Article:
29 March 2009

Power House Detroit


I recently reconnected (via Facebook) with an old friend who I met in OTR 15 years ago. Perhaps, growing from what she learned in OTR, Gina and her husband Mitch, have been taking action in vacated buildings in Detroit:
...So what did $1,900 buy? The run-down bungalow had already been stripped of its appliances and wiring by the city’s voracious scrappers. But for Mitch that only added to its appeal, because he now had the opportunity to renovate it with solar heating, solar electricity and low-cost, high-efficiency appliances.

Buying that first house had a snowball effect. Almost immediately, Mitch and Gina bought two adjacent lots for even less and, with the help of friends and local youngsters, dug in a garden. Then they bought the house next door for $500, reselling it to a pair of local artists for a $50 profit. When they heard about the $100 place down the street, they called their friends Jon and Sarah.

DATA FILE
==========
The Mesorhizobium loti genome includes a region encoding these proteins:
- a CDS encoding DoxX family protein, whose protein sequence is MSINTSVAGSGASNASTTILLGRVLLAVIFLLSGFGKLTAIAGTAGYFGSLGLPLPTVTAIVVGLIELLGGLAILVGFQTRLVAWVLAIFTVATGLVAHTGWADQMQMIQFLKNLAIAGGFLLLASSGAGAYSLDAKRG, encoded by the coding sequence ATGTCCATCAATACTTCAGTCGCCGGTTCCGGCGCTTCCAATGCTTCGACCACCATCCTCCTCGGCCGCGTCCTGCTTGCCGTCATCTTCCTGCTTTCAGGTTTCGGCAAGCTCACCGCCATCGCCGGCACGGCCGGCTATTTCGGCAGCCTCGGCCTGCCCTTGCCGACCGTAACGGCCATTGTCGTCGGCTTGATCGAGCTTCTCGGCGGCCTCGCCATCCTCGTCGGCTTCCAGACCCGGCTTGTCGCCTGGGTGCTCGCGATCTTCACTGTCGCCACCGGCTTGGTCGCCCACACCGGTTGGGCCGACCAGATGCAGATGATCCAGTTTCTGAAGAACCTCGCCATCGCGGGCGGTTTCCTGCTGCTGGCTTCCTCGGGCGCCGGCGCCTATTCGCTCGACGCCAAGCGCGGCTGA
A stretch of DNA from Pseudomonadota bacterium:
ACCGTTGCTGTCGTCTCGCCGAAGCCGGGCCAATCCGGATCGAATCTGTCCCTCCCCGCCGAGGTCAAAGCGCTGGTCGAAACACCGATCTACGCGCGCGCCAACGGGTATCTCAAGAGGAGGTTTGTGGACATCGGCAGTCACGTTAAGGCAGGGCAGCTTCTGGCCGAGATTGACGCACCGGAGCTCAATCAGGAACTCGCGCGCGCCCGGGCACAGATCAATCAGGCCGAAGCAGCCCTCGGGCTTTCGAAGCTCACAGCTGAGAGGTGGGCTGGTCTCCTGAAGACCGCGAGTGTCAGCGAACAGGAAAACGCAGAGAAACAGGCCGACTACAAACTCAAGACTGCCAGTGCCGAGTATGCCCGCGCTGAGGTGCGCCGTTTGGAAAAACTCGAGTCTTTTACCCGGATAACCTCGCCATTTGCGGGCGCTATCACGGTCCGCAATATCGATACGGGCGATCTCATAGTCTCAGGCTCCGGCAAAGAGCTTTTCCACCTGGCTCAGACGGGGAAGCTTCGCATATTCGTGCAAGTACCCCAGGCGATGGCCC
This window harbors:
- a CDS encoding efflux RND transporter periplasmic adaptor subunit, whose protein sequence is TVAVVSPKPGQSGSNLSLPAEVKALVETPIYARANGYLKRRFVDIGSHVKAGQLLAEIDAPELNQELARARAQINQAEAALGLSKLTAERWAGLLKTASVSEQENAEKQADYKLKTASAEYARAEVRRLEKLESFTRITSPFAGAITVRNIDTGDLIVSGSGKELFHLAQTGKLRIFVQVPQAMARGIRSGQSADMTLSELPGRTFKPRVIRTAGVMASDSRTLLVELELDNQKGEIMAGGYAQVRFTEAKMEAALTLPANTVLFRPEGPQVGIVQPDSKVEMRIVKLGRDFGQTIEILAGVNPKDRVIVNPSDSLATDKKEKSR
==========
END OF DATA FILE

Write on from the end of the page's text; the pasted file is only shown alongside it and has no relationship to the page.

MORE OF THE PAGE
Admittedly, the $100 home needed some work, a hole patched, some windows replaced. But Mitch plans to connect their home to his mini-green grid and a neighborhood is slowly coming together... - NY Times
They have been getting LOTS of media attention lately. See here, here and here. Their website is here. Don't miss their recent post about the inquiries from people interested in following their footsteps.

UPDATE: Here is a link to a good video about the $100 house


VisuaLingual said...

Interesting. Evidently, they know a friend of mine, whose work they carry in their retail space, and who is also rehabbing a Detroit house with his wife.

dave said...

Lets hear it for the big D, who would ever think the city might be the model of alternative energy innovation! Excellent story Mike!

Mark Miller said...

At first I thought they installed a random assemblage of aluminum siding to get that look. Now I see they purposely painted the clapboard that way. Not my taste, but interesting.

I especially like the neighbor who's "packing." Very urban-redneck; I could definitely get along with these people.

CityKin said...

hard times = innovation, creativity.

Yes there is hope in Detroit.